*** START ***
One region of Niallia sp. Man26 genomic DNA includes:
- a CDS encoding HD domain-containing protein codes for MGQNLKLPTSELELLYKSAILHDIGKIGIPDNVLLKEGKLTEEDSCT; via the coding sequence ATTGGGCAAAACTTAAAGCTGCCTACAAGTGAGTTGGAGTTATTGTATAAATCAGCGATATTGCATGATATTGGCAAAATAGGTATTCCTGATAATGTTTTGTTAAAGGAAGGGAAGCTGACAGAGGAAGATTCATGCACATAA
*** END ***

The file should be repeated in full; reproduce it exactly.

One region of Niallia sp. Man26 genomic DNA includes:
- a CDS encoding HD domain-containing protein codes for MGQNLKLPTSELELLYKSAILHDIGKIGIPDNVLLKEGKLTEEDSCT; via the coding sequence ATTGGGCAAAACTTAAAGCTGCCTACAAGTGAGTTGGAGTTATTGTATAAATCAGCGATATTGCATGATATTGGCAAAATAGGTATTCCTGATAATGTTTTGTTAAAGGAAGGGAAGCTGACAGAGGAAGATTCATGCACATAA